FluMist Side Effects
Generic Name: influenza virus vaccine, live, trivalent
Note: This page contains information about the side effects of influenza virus vaccine, live, trivalent. Some of the dosage forms included on this document may not apply to the brand name FluMist.
Not all side effects for FluMist may be reported. You should always consult a doctor or healthcare professional for medical advice. Side effects can be reported to the FDA here.
For the Consumer
Applies to influenza virus vaccine, live, trivalent: nasal solution, nasal spray
In 1976, a number of people who received the “swine flu” influenza vaccine developed Guillain-Barré syndrome (GBS), which is a disease that may cause paralysis. Most of these people were over 25 years of age. Although only 10 out of every one million people who received the vaccine actually developed GBS, this number was 6 times higher than would normally have been expected. Most of the people who got GBS recovered completely.
It is assumed that the “swine flu” virus included in the 1976 vaccine caused the problem, but this has not been proven. Since that time, the “swine flu” virus has not been used in influenza vaccines, and there has been no recurrence of GBS that was associated with influenza vaccinations.
In addition to its needed effects, some unwanted effects may be caused by influenza virus vaccine, live, trivalent (the active ingredient contained in FluMist). In the event that any of these side effects do occur, they may require medical attention.
If any of the following side effects occur while taking influenza virus vaccine, live, trivalent, check with your doctor or nurse immediately:More common
- decreased appetite
- muscle aches
- sore throat
- stuffy or runny nose
- tiredness or weakness
- pain or tenderness around the eyes and cheekbones
- redness or swelling in the ear
- shortness of breath or troubled breathing
- tightness of the chest or wheezing
- Difficulty with breathing or swallowing
- itching, especially of the feet or hands
- reddening of the skin, especially around the ears
- swelling of the eyes, face, or inside of the nose
- unusual tiredness or weakness (sudden and severe)
- bloody nose
- blue or pale skin
- chest pain, possibly moving to the left arm, neck, or shoulder
- fast heartbeat
- general feeling of illness
- inability to move the arms and legs
- joint pain, stiffness, or swelling
- puffiness or swelling of the eyelids or around the eyes, face, lips, or tongue
- severe headache
- skin rash
- stiff neck and/or back
- sudden numbness and weakness in the arms and legs
- swelling or puffiness of the face
- unusual drowsiness, dullness, tiredness, weakness, or feeling of sluggishness
- unusual tiredness or weakness
- weakness of the muscles in your face
Some of the side effects that can occur with influenza virus vaccine, live, trivalent may not need medical attention. As your body adjusts to the medicine during treatment these side effects may go away. Your health care professional may also be able to tell you about ways to reduce or prevent some of these side effects. If any of the following side effects continue, are bothersome or if you have any questions about them, check with your health care professional:More common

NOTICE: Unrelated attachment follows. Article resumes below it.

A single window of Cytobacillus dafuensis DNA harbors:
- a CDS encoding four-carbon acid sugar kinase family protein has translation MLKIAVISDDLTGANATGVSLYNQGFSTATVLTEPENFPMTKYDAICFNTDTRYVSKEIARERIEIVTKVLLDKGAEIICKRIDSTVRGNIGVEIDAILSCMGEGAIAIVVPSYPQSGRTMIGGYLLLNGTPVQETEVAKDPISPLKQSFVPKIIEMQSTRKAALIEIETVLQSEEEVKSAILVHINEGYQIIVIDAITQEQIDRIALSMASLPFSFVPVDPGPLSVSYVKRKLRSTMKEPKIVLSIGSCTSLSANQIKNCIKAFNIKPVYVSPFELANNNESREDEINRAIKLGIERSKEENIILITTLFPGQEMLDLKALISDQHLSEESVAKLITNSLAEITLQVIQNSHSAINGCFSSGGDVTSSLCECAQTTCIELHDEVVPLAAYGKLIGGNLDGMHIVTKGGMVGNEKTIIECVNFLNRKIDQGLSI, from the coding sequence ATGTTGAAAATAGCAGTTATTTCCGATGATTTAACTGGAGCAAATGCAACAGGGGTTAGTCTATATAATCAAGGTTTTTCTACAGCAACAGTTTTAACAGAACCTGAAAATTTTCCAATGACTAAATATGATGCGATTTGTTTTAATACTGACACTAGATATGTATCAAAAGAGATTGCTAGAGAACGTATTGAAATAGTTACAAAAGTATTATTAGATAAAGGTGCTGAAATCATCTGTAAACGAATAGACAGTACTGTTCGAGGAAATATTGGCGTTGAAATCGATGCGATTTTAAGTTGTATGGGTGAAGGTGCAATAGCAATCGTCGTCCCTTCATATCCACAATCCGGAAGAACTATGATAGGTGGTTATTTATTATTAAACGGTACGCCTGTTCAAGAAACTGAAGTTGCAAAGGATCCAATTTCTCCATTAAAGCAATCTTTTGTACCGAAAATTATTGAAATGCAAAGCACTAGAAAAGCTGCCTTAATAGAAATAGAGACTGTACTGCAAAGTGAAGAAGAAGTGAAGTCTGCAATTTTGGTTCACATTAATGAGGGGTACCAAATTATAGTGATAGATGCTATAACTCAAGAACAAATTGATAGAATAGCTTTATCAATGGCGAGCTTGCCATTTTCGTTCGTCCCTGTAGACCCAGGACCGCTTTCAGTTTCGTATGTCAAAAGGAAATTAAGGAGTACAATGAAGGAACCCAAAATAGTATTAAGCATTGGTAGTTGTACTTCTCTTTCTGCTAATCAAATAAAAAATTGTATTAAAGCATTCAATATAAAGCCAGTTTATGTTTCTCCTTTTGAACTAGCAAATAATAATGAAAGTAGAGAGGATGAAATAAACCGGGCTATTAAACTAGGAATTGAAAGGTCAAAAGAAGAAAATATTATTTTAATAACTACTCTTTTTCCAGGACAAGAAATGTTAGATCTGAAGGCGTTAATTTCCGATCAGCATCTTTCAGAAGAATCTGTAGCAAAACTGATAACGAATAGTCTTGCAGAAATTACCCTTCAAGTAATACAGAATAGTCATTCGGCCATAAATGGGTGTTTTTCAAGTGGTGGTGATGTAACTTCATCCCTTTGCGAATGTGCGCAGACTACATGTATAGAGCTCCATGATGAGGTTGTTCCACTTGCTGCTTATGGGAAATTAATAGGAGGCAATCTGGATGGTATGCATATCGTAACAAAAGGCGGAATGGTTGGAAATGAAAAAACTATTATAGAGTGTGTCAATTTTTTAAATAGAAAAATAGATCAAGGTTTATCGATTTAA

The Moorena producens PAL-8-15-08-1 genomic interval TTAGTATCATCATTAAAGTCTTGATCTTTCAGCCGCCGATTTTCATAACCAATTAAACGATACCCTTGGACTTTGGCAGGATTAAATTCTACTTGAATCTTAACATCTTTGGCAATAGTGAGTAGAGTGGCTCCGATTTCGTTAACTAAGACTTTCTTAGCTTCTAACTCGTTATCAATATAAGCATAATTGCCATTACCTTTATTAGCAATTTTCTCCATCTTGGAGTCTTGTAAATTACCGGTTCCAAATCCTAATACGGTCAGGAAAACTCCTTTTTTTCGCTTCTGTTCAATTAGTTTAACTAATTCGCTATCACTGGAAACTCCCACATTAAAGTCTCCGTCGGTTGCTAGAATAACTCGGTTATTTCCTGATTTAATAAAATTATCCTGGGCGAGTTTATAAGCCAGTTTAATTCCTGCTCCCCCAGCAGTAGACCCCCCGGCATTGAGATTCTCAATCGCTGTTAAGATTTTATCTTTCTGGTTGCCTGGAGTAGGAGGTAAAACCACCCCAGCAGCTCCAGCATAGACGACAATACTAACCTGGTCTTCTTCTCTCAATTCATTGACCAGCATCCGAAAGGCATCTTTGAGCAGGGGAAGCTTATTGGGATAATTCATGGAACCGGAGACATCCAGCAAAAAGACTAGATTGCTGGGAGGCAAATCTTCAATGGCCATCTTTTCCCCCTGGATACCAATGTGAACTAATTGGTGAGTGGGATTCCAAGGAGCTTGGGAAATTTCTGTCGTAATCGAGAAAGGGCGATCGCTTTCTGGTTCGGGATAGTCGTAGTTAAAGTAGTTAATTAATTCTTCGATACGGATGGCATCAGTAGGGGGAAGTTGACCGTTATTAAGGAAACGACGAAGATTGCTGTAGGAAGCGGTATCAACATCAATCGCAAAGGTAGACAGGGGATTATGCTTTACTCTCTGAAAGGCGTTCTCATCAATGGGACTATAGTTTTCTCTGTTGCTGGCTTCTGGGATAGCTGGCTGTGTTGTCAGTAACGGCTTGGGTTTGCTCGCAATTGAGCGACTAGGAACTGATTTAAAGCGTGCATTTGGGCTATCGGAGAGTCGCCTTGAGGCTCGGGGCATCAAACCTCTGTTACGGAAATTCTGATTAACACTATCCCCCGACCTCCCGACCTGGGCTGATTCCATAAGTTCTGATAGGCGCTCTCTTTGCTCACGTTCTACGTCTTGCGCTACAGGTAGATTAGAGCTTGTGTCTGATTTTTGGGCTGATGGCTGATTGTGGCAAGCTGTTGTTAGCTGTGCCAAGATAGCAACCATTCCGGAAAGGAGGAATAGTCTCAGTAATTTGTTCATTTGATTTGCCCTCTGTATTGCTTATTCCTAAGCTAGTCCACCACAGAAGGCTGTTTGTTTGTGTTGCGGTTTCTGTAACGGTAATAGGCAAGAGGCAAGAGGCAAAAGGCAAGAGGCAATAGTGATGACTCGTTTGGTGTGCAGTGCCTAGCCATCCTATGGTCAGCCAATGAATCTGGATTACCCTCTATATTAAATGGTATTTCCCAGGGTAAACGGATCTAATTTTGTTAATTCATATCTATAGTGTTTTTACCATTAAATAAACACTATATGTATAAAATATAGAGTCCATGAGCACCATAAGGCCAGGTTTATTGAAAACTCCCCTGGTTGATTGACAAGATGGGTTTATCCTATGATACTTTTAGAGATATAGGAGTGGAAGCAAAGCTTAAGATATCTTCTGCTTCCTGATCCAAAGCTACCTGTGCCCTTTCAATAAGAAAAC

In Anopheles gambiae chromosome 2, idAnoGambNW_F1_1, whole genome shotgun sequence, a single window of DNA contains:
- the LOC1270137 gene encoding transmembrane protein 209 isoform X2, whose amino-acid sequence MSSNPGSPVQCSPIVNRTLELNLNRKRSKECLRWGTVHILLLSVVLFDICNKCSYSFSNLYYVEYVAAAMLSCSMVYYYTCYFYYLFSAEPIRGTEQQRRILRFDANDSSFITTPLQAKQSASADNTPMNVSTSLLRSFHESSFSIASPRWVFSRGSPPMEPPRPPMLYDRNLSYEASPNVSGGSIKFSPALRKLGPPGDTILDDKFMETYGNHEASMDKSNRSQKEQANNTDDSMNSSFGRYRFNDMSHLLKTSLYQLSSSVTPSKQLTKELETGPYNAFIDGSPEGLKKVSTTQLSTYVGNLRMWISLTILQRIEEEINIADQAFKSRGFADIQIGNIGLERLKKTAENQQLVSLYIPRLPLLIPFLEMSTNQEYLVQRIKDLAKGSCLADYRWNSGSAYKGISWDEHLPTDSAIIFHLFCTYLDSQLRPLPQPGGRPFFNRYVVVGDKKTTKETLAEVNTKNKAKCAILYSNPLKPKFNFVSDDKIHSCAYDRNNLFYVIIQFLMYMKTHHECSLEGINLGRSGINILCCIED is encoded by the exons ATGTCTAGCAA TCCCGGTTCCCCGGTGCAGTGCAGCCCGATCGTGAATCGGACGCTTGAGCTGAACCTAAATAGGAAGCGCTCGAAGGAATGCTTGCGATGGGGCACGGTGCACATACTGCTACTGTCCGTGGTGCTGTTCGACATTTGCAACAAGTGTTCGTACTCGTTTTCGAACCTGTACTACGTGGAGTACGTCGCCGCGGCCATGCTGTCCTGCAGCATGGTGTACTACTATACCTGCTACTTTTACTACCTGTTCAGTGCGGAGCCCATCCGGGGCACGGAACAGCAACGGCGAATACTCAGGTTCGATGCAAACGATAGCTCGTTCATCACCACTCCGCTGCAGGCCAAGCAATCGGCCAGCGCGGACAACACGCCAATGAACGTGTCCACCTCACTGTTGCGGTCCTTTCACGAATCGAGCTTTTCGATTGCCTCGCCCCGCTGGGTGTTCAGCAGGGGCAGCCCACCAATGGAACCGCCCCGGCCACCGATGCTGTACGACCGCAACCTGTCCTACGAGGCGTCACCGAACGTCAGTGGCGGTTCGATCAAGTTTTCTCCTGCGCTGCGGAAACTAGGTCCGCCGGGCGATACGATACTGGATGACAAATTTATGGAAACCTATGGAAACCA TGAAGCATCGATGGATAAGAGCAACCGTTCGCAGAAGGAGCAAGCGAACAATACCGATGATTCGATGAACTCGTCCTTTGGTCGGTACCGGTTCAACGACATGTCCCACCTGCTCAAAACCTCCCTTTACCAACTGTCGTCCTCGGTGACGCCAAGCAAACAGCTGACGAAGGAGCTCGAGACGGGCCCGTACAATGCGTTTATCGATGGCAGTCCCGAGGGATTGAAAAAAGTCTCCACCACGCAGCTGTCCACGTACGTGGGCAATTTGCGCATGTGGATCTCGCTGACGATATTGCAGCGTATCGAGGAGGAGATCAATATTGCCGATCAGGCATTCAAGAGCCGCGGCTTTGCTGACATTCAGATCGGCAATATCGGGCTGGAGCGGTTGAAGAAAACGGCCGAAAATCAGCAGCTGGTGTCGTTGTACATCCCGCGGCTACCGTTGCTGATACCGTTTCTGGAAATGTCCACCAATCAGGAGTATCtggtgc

- Abdominal or stomach pain
- loss of appetite
For Healthcare Professionals
Applies to influenza virus vaccine, live, trivalent: nasal spray
Respiratory side effects have frequently included cough, runny nose, and nasal congestion. Otitis media, sneezing, rhinitis, sinusitis, and epistaxis have also been reported.
In a clinical trial, among children 6 to 23 months of age, wheezing requiring bronchodilator therapy or with significant respiratory symptoms occurred in 5.9% of FluMist recipients compared to 3.8% of active control (injectable influenza vaccine made by Sanofi Pasteur Inc) recipients (Relative Risk 1.5, 95% CI: 1.2, 2.1). Wheezing was not increased in children 24 months of age and older.
Gastrointestinal side effects have frequently included sore throat and vomiting. Abdominal pain and diarrhea have been infrequently reported. Nausea has been reported rarely.
Musculoskeletal side effects have frequently included muscle aches.
Other side effects have included decreased appetite, irritability, decreased activity, tiredness/weakness, headache, muscle aches, chills, and fever.
Nervous system side effects have included Guillain-Barré syndrome, Bell's Palsy, meningitis, eosinophilic meningitis, and vaccine-associated encephalitis. The frequency and/or causal relationship has not been established.
An increased frequency of Guillain-Barre syndrome (GBS) was reported in 1976 with the administration of the swine influenza vaccine. Among individuals who received the swine influenza vaccine in 1976, the rate of GBS that exceeded the background rate was <10 cases per 1 million persons vaccinated with the risk for influenza vaccine-associated GBS higher among individuals over 25-years-old compared to individuals younger than 25-years-old. GBS has an annual incidence of 10 to 20 cases per 1 million adults; therefore it is difficult to obtain strong epidemiologic evidence for a possible increase in risk. Investigations, to date, have not reported a substantial increase in the incidence of GBS associated with influenza vaccines (other than the 1976 swine influenza vaccine), and if influenza does pose a risk, it is probably slightly more than 1 additional case per 1 million individuals vaccinated.
Dermatologic side effects have included rash.
Hypersensitivity reactions have included anaphylaxis, facial edema, and urticaria.
Cardiovascular side effects in post-marketing reports have included pericarditis. The frequency and relationship to vaccine exposure has not been determined.
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